we have “only” two, ages almost-one and just-turned-three. i work as a (semi-employed, temporarily under contract) visiting assistant professor and my husband is a supervisor directly managing almost 40 people at a large company. we are not un-busy people, shall we say. the factory instead of family thing? that whole routine of survive-today-because-it’s-one-day-closer-to-the-weekend-when-we-can-collapse thing? yep, that’s pretty much our lives every day.

    so i just wanted to tell Not Evan ***and partner*** first of all, that you are AWESOME. amazing. wonderful. i think that way about all adoptive parents. not everyone would have taken such a huge leap of faith and accepted such a large group of siblings. you might have people tell them over the years that “they are saints” and crap like that and get really tired of it (we have friends who adopted a daughter from ukraine with down syndrome and autism…talk about hands full…now they have a baby too…anyway, they are awfully tired of hearing comments like that, when they feel like anything but saints). don’t take it too hard. it’s meant well, i think, most of the time.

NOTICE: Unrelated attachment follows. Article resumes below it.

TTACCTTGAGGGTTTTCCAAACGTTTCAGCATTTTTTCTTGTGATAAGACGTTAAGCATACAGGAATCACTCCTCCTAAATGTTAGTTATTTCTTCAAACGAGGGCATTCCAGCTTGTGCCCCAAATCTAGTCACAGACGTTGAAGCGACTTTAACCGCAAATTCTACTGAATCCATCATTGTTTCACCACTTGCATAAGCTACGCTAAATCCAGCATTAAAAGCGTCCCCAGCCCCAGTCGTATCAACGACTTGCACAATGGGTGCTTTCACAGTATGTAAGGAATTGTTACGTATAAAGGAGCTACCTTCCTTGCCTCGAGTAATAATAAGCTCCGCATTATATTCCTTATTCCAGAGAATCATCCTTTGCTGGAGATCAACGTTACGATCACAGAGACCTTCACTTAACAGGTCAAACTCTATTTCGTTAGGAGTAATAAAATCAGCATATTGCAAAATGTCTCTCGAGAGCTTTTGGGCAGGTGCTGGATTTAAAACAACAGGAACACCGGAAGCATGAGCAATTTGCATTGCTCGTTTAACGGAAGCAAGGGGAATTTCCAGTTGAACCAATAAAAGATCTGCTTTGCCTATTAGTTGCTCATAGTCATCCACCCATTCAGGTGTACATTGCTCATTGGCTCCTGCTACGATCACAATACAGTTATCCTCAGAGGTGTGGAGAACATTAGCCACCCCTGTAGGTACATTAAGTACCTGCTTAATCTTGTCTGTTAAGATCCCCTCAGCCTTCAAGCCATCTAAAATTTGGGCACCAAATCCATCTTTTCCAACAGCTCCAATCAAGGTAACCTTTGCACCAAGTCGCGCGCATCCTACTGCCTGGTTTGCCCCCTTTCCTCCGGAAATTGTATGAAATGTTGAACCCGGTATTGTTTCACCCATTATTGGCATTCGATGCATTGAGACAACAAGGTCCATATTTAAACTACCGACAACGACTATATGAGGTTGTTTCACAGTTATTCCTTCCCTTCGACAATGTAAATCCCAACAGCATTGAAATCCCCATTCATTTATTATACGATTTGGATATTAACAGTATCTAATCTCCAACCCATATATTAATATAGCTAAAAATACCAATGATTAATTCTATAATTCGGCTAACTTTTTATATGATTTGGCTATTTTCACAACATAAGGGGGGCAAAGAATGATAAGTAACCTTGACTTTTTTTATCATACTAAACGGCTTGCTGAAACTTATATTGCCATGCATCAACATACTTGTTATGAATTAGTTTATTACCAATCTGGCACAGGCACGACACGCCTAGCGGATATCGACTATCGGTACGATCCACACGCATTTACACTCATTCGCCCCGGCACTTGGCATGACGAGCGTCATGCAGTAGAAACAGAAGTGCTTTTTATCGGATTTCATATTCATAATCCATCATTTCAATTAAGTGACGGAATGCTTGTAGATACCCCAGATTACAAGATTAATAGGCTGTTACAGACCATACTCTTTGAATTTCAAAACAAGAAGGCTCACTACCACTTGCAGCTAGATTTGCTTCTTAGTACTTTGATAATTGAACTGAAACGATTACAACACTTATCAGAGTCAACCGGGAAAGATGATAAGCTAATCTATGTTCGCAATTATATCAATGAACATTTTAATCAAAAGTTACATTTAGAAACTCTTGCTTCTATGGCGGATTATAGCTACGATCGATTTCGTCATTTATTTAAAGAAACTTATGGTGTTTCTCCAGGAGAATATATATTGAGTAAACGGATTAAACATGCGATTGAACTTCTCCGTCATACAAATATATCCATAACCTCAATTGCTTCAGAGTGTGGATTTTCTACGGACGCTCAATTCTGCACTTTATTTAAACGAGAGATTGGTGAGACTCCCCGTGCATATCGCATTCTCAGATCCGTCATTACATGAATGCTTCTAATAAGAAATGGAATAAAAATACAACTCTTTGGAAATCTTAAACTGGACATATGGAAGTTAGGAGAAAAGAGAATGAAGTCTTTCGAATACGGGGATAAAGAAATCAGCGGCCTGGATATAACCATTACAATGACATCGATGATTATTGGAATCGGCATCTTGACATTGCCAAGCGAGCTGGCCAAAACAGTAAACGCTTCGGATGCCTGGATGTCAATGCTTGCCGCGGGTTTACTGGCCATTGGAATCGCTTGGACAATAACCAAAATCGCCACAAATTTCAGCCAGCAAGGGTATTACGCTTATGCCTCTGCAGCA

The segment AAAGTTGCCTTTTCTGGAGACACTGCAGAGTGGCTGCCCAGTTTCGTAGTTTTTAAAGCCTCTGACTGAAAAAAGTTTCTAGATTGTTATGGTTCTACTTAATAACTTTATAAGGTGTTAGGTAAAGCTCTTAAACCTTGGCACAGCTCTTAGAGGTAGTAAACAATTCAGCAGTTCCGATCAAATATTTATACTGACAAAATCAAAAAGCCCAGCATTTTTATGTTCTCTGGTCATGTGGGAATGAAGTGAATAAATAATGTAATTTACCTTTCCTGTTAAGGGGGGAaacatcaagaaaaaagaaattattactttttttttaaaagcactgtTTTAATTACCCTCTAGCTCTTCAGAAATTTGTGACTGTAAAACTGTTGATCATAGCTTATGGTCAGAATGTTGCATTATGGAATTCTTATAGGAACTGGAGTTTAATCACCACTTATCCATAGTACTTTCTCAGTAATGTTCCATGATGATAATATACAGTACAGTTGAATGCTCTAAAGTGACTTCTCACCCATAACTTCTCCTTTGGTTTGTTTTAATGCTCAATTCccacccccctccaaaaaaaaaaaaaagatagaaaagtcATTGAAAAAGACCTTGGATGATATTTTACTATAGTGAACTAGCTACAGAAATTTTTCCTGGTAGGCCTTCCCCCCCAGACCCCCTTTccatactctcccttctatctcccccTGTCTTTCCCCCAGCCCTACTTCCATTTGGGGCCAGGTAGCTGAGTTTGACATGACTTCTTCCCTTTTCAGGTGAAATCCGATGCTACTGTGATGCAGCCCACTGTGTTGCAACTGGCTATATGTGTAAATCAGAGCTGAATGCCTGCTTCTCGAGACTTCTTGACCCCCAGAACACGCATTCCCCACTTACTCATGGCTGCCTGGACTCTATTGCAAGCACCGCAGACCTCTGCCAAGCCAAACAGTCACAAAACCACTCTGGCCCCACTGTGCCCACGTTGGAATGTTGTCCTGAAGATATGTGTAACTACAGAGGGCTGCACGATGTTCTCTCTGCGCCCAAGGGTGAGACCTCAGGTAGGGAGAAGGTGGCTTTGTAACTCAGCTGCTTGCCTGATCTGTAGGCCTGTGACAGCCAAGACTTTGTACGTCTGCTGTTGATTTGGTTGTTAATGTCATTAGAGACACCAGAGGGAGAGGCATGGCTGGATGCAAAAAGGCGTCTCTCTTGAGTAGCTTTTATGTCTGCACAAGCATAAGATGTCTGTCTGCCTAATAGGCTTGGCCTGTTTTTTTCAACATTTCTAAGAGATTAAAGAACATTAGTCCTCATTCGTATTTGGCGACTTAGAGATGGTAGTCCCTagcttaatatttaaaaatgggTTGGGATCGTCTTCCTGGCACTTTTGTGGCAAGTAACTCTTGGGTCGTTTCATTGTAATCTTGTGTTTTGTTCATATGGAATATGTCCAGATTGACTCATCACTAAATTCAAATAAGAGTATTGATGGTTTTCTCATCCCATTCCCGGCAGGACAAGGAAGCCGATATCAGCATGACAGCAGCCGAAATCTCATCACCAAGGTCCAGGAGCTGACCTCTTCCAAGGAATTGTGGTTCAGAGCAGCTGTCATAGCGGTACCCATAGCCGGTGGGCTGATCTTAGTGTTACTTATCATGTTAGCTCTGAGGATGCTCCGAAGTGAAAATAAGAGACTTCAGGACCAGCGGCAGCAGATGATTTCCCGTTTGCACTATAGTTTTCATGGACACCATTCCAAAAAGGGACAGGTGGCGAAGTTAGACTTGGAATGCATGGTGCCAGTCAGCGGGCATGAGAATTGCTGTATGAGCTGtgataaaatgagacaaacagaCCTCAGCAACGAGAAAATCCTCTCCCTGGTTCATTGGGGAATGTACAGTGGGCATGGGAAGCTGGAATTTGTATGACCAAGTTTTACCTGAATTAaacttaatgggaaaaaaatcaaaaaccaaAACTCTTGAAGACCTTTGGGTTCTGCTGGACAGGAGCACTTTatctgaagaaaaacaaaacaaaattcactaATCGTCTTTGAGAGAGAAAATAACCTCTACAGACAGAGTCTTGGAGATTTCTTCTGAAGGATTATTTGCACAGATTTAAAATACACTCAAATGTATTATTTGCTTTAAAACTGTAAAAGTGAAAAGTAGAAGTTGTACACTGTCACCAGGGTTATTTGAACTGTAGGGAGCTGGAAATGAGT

remember that you are NOT ALONE – many or all (?) parents feel this way some or a lot of the time. and you are in it TOGETHER. no matter how crazy it gets, how exhausted they are, how insane everything is, there is joy waiting to be (re)discovered between the two of you. you were together as a couple before you were parents, and its each other you will need to cling to in the desperate times, because someday, the kids will grow up and (hopefully) move out. 🙂